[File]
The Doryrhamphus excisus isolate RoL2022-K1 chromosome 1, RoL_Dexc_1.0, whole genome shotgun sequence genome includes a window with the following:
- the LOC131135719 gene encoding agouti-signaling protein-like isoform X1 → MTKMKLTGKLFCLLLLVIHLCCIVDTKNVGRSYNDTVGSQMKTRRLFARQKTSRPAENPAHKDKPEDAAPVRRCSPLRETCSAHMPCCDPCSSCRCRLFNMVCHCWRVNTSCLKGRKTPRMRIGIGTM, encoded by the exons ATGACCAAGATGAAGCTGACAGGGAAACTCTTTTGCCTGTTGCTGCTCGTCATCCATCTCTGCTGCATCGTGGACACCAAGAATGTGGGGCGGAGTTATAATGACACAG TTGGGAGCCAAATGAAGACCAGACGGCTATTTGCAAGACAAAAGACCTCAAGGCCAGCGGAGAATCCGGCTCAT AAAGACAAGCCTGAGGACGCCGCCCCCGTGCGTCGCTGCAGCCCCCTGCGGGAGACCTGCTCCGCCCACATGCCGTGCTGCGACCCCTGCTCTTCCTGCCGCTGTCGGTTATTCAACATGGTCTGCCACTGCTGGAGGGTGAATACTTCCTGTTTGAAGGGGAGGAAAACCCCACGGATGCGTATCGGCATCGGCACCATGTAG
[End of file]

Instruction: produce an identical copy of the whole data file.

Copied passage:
The Doryrhamphus excisus isolate RoL2022-K1 chromosome 1, RoL_Dexc_1.0, whole genome shotgun sequence genome includes a window with the following:
- the LOC131135719 gene encoding agouti-signaling protein-like isoform X1 → MTKMKLTGKLFCLLLLVIHLCCIVDTKNVGRSYNDTVGSQMKTRRLFARQKTSRPAENPAHKDKPEDAAPVRRCSPLRETCSAHMPCCDPCSSCRCRLFNMVCHCWRVNTSCLKGRKTPRMRIGIGTM, encoded by the exons ATGACCAAGATGAAGCTGACAGGGAAACTCTTTTGCCTGTTGCTGCTCGTCATCCATCTCTGCTGCATCGTGGACACCAAGAATGTGGGGCGGAGTTATAATGACACAG TTGGGAGCCAAATGAAGACCAGACGGCTATTTGCAAGACAAAAGACCTCAAGGCCAGCGGAGAATCCGGCTCAT AAAGACAAGCCTGAGGACGCCGCCCCCGTGCGTCGCTGCAGCCCCCTGCGGGAGACCTGCTCCGCCCACATGCCGTGCTGCGACCCCTGCTCTTCCTGCCGCTGTCGGTTATTCAACATGGTCTGCCACTGCTGGAGGGTGAATACTTCCTGTTTGAAGGGGAGGAAAACCCCACGGATGCGTATCGGCATCGGCACCATGTAG